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For seniors in Japan’s tsunami zone, a full circle of hardship

Chiya Yamane shuffles down the hall of the evacuation center, an old lady seeking refuge in a children’s school.

She is wearing an oversized sweater, her shoulders hunched against the late winter chill that penetrates the Miyako Elementary School where she was brought after the March 11 tsunami tore through her home. She remembers hearing the tsunami warning; then the desperate attempt to get away.

“But I’m 84,” Yamane said. “And very slow.”

It was a rescue worker who appeared in time to carry her on his back, up the mountainside to higher ground and safety. “A great, great blessing,” she says, though she knows too that being saved meant her ordeal was just beginning.

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Japan is an aging society, a country characterized by a low birthrate and long life spans. More than 1 in 5 Japanese is over 65 — roughly double U.S. levels — with the ratio closer to 1 in 3 in rural areas.

But if those statistics dictate that a high number of the dead from this tragedy must be elderly, so too must be the survivors, now struggling to get essential medicines, stay warm against the cold, find their pets and salvage waterlogged mementos.

Japanese soldiers found 128 elderly people abandoned by medical staff at a hospital six miles from the stricken Fukushima nuclear plant. Most were comatose and 14 died shortly after.

Eleven more reportedly froze to death at a retirement home in Kesennuma six days after several dozen of their fellow residents were killed by the tsunami. Morimitsu Inawashida, the facility’s owner, characterized those who survived as “highly stressed.”

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Nowhere is Japan aging more visibly than in the rural, northern prefectures struck by the quake. This part of the country is characterized by towns and villages now the preserve of the elderly, many of their children gone to live and work in Tokyo and other big cities, leaving them without the family support that was an anchor of traditional Japanese society.

“I’ve lived here 60 years and you’re seeing fewer families all living together,” said Yamane, whose son lives in Tokyo and married daughter works several miles away. “And without jobs, more young people are moving away.”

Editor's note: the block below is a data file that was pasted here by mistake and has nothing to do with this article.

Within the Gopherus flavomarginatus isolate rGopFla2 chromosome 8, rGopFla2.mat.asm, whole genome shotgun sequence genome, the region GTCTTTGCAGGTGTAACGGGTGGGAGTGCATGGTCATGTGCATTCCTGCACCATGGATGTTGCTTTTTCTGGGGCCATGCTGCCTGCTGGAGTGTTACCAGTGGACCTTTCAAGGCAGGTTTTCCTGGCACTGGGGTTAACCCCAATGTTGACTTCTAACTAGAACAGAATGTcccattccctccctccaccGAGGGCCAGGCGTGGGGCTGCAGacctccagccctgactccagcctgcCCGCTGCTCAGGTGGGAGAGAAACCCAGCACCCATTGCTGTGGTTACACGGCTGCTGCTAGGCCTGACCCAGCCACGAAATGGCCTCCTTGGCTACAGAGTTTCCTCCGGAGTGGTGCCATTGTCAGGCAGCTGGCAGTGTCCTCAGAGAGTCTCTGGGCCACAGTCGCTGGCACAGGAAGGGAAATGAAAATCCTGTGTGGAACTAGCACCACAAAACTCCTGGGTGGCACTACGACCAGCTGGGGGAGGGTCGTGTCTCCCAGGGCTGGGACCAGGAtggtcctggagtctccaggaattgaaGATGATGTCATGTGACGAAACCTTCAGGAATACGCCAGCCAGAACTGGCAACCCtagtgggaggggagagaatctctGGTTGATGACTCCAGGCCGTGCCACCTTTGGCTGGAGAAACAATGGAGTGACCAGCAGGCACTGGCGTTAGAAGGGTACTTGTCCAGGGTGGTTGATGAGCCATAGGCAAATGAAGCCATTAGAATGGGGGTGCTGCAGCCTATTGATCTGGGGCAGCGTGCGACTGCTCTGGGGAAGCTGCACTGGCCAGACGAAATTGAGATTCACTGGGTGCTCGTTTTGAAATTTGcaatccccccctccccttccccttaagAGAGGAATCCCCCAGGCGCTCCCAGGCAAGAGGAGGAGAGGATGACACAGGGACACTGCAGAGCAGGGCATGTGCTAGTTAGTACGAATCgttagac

Even farming has become an elderly profession in many cases. Yaegashi Takashi, 74, said his house had survived the quake and its aftermath, but his tractor was lost, a huge blow. He only heard from his children, living in Tokyo, a week after the earthquake.

“They were worried about me,” he said. “Without my tractor, I can’t farm. There’s no insurance for it.”

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In the absence of sons and daughters, much of the care has been meted out to caregivers outside the family who themselves are getting on in years, a phenomenon known as rorokaigo.

Evidence of this senior tragedy could be seen in those who had retreated to the Miyako school where Yamane sought shelter. More than half appeared to be in the 60s-to-80s range. This is a generation that grew up in the devastation of postwar Japan, saw the country modernize into a place synonymous with high-tech comfort and now see their lives bookended by disaster.

“I can’t really compare this to World War II,” said Kiyoshi Kikuchi, 80. “Both are hard times, but I never saw my house so damaged like this during the war.”

Until a few years ago, Kikuchi was a community safety official responsible for looking out for his elderly neighbors. Now he stood outside his family-run shoe store using a flat shovel to scrape mud off a glass door that had been pulled from its hinges.

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“This work is very hard,” he said, wearing a white towel around his neck while shifting broken furniture. “My son moved away. Women can’t do it. So it’s up to me.”